The experience of cancer, much like the experience of being a mother, involves large swaths of caretaking. Rendered, not received.

From the nurses holding my shoulder to the taxi driver who picks me up outside the clinic, the friend or family member who changes the dressing on the wounds, the person behind the counter as I buy a cup of coffee: whatever happens, whatever they say, it is my job to either conceal the truth or make them feel better about what they are looking at.

I’m not going to qualify this – it is neither defensible nor desirable, and I find the whole thing tedious. But it is demonstrably true that life is easier when I obfuscate and redirect. Other people are too sensitive, or confused, or ill-mannered, to deal with honest answers to the question “How are you today?”

I’m not allowed to say “Fine, if you like having your flesh scourged off by laser death rays.”

It just isn’t done.

Perhaps if my cancer were a recently acquired novelty I would feel differently; there is no way to test the hypothesis. But I’ve been doing this for twenty-nine years, during which I’ve been granted no slack or convalescence. Biopsies are routine, bad news is expected, and if I want to have any kind of life at all I just have to keep moving.

My cancer doesn’t scare me, and it shouldn’t scare you, but that does not mean that either of us have access to a shared vocabulary. You’ll just have to take my word for it – there is no easy or elegant way to discuss these matters, and when you can’t talk about something so central to your experience of everyday life, it distorts all social encounters.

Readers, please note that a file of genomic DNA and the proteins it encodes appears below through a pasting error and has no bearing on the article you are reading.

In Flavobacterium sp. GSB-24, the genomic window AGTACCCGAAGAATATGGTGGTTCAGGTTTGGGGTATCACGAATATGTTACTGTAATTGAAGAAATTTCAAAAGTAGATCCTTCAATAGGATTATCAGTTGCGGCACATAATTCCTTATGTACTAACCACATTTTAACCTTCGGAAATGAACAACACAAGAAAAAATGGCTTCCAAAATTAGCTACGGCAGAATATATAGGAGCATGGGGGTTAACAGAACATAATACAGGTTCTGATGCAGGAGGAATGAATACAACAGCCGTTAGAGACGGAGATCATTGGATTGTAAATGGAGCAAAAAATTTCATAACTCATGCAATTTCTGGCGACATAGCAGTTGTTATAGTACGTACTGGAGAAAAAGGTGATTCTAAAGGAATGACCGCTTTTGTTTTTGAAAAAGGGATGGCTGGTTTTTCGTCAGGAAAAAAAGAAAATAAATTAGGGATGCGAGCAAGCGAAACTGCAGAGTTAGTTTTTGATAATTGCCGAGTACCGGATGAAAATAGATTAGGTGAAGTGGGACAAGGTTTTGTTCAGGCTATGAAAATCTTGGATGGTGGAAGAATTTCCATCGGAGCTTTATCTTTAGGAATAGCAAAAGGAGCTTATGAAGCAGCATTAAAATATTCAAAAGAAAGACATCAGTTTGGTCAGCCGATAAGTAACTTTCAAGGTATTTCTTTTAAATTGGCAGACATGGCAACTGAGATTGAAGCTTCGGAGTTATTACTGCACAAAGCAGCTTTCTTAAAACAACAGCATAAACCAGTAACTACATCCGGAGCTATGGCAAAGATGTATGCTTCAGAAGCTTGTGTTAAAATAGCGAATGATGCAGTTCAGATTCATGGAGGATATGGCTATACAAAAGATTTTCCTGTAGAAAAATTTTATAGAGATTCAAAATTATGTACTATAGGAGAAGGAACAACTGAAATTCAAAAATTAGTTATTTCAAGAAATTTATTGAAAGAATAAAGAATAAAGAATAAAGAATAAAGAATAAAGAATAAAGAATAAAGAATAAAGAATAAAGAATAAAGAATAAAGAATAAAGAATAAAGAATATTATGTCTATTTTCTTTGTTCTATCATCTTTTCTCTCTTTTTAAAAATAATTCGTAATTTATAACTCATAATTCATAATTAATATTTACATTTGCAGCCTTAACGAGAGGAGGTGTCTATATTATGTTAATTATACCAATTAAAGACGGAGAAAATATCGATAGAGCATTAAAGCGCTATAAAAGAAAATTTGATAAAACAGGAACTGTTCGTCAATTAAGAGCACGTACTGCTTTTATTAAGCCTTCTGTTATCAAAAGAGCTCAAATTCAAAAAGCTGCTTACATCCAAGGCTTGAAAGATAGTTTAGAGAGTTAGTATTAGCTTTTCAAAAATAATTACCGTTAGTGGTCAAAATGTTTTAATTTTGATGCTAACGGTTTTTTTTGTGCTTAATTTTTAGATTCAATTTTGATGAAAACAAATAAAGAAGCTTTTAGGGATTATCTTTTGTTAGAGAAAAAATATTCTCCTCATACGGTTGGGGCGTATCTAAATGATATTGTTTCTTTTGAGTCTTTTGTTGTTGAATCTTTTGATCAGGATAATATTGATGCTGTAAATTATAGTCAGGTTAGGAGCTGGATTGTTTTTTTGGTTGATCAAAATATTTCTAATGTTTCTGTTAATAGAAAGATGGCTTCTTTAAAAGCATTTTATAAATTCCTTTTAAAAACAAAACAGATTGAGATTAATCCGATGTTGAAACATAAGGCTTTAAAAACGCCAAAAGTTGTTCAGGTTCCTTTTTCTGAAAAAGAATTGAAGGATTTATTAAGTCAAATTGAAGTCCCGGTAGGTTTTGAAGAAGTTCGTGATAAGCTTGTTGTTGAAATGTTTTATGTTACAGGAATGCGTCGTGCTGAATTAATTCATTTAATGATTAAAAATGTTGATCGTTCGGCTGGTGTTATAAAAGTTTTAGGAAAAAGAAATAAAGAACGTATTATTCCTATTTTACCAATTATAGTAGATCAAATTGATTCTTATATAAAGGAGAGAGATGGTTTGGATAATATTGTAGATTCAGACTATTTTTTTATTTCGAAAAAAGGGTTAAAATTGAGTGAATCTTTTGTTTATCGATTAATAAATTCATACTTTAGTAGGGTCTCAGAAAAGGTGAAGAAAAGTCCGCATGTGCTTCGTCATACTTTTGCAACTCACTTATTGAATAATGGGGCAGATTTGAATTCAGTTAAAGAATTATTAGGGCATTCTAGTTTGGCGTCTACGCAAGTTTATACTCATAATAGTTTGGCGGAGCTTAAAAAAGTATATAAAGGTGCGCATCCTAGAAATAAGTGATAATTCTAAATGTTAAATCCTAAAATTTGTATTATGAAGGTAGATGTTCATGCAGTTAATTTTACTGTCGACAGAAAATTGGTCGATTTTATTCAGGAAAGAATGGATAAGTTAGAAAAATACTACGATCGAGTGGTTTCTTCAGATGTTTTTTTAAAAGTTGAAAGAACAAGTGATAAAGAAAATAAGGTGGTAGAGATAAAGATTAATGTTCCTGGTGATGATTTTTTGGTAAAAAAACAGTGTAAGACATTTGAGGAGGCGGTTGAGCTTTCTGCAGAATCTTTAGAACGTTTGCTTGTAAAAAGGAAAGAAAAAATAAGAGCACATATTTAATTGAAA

When I left the clinic on the first day of photodynamic therapy I was under the impression that the procedure had been trivial, insignificant. Walking through Marylebone and chatting about lunch I couldn’t quite believe, and then did not want to acknowledge, my body reacting. But within about twenty minutes it was inescapable – because the treatment worked. My nerves, muscles, and blood knew something bad had happened even if my brain resisted. My body was not happy as it proceeded to demolish both the cancer cells and my equanimity.

I still would not have characterised the sensation as pain. Oh no; it felt like my skin was trying to crawl off my body.

Later at home I was sitting on the couch having a reasonable conversation with Byron when the true reaction set in – what is it in biological terms, a massive drop of adrenaline? I just sort of drifted sideways on the couch with my eyes closed, still listening but not especially competent.

My son wandered through the room and objected, because I am not allowed to nap. The children say that unscheduled rest makes me cranky. He said “Wake up, baby ninja mama!”

He was right (and very amusing). It might not be fair that I am expected to appear strong, fine, and capable all the time, even immediately after creepy experimental cancer therapy. But that is irrelevant. I am in fact scrappy, tenacious, a fighter. I don’t like sympathy or drippy emotions. If I require assistance I would prefer it delivered with scathing humour, thank you very much.

There is no practical alternative.

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